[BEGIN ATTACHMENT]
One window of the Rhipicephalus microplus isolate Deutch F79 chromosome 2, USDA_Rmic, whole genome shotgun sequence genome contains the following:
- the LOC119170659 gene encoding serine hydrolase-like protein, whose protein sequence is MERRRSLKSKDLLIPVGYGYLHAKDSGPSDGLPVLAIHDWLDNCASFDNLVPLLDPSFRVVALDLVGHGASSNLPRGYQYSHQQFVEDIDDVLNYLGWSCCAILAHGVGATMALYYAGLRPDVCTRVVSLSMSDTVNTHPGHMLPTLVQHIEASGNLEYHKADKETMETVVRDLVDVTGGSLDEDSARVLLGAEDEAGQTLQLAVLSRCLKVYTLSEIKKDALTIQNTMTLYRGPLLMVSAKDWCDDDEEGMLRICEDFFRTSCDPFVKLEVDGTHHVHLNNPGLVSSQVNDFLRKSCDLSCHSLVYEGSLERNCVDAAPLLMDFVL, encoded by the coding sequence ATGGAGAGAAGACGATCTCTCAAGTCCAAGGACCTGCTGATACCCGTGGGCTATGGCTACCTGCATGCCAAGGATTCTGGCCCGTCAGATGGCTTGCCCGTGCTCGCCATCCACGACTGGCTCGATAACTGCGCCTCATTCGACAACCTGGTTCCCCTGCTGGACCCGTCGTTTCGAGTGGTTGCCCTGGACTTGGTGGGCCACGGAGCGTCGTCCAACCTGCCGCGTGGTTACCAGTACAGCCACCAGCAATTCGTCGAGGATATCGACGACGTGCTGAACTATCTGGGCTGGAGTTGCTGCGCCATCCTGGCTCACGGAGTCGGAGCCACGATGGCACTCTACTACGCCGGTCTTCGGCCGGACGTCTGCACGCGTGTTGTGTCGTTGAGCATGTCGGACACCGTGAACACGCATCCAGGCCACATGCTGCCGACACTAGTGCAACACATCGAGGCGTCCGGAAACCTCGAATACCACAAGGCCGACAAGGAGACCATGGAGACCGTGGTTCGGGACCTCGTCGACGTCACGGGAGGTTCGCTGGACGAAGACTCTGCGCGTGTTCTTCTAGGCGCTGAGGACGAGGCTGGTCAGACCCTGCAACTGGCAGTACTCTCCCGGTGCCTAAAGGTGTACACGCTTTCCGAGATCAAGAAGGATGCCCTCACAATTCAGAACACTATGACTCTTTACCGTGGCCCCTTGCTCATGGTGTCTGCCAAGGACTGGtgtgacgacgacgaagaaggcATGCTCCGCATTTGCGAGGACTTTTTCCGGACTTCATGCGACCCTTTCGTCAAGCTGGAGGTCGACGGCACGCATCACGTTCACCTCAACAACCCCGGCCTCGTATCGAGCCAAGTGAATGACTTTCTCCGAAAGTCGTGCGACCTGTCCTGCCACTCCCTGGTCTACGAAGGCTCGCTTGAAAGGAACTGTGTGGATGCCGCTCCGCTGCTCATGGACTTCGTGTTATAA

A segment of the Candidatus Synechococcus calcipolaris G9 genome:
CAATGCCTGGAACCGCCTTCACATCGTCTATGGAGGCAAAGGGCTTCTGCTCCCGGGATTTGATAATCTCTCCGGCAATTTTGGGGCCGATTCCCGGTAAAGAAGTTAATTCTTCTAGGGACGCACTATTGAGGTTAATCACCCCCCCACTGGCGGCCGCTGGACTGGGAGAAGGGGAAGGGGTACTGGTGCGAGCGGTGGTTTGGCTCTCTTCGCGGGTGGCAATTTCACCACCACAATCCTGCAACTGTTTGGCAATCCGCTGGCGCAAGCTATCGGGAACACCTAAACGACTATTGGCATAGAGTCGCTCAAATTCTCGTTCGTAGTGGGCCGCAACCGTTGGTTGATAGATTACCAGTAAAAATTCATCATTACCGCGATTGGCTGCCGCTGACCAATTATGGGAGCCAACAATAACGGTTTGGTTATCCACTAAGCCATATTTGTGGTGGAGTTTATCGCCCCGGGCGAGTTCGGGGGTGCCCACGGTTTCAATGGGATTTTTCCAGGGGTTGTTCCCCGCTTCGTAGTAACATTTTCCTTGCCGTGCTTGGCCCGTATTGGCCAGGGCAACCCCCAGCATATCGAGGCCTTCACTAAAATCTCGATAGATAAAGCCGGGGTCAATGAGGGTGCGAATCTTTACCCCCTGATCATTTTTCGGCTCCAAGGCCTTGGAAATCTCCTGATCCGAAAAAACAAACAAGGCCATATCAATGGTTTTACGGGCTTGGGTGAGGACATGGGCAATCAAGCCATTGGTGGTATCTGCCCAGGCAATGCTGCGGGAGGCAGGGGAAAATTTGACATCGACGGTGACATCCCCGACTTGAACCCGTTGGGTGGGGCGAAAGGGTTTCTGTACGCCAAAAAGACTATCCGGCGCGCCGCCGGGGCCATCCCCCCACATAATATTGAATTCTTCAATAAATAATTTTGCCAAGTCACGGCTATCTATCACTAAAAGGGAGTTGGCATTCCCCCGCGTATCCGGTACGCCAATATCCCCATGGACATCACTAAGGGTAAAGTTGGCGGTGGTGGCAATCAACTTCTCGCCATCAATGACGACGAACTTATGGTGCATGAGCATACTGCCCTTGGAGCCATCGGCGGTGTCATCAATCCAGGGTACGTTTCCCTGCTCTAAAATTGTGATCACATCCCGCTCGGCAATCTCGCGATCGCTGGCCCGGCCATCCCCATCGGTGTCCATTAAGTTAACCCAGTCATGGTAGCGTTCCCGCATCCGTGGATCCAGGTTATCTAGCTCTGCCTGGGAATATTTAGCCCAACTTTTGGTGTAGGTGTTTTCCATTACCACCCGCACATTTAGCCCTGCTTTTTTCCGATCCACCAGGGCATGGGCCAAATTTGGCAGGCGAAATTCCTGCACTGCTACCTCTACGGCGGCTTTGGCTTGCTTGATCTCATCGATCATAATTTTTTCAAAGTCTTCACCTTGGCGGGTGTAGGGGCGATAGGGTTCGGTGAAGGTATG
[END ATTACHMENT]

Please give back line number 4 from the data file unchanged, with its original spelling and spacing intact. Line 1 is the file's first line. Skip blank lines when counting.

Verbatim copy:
CAATGCCTGGAACCGCCTTCACATCGTCTATGGAGGCAAAGGGCTTCTGCTCCCGGGATTTGATAATCTCTCCGGCAATTTTGGGGCCGATTCCCGGTAAAGAAGTTAATTCTTCTAGGGACGCACTATTGAGGTTAATCACCCCCCCACTGGCGGCCGCTGGACTGGGAGAAGGGGAAGGGGTACTGGTGCGAGCGGTGGTTTGGCTCTCTTCGCGGGTGGCAATTTCACCACCACAATCCTGCAACTGTTTGGCAATCCGCTGGCGCAAGCTATCGGGAACACCTAAACGACTATTGGCATAGAGTCGCTCAAATTCTCGTTCGTAGTGGGCCGCAACCGTTGGTTGATAGATTACCAGTAAAAATTCATCATTACCGCGATTGGCTGCCGCTGACCAATTATGGGAGCCAACAATAACGGTTTGGTTATCCACTAAGCCATATTTGTGGTGGAGTTTATCGCCCCGGGCGAGTTCGGGGGTGCCCACGGTTTCAATGGGATTTTTCCAGGGGTTGTTCCCCGCTTCGTAGTAACATTTTCCTTGCCGTGCTTGGCCCGTATTGGCCAGGGCAACCCCCAGCATATCGAGGCCTTCACTAAAATCTCGATAGATAAAGCCGGGGTCAATGAGGGTGCGAATCTTTACCCCCTGATCATTTTTCGGCTCCAAGGCCTTGGAAATCTCCTGATCCGAAAAAACAAACAAGGCCATATCAATGGTTTTACGGGCTTGGGTGAGGACATGGGCAATCAAGCCATTGGTGGTATCTGCCCAGGCAATGCTGCGGGAGGCAGGGGAAAATTTGACATCGACGGTGACATCCCCGACTTGAACCCGTTGGGTGGGGCGAAAGGGTTTCTGTACGCCAAAAAGACTATCCGGCGCGCCGCCGGGGCCATCCCCCCACATAATATTGAATTCTTCAATAAATAATTTTGCCAAGTCACGGCTATCTATCACTAAAAGGGAGTTGGCATTCCCCCGCGTATCCGGTACGCCAATATCCCCATGGACATCACTAAGGGTAAAGTTGGCGGTGGTGGCAATCAACTTCTCGCCATCAATGACGACGAACTTATGGTGCATGAGCATACTGCCCTTGGAGCCATCGGCGGTGTCATCAATCCAGGGTACGTTTCCCTGCTCTAAAATTGTGATCACATCCCGCTCGGCAATCTCGCGATCGCTGGCCCGGCCATCCCCATCGGTGTCCATTAAGTTAACCCAGTCATGGTAGCGTTCCCGCATCCGTGGATCCAGGTTATCTAGCTCTGCCTGGGAATATTTAGCCCAACTTTTGGTGTAGGTGTTTTCCATTACCACCCGCACATTTAGCCCTGCTTTTTTCCGATCCACCAGGGCATGGGCCAAATTTGGCAGGCGAAATTCCTGCACTGCTACCTCTACGGCGGCTTTGGCTTGCTTGATCTCATCGATCATAATTTTTTCAAAGTCTTCACCTTGGCGGGTGTAGGGGCGATAGGGTTCGGTGAAGGTATG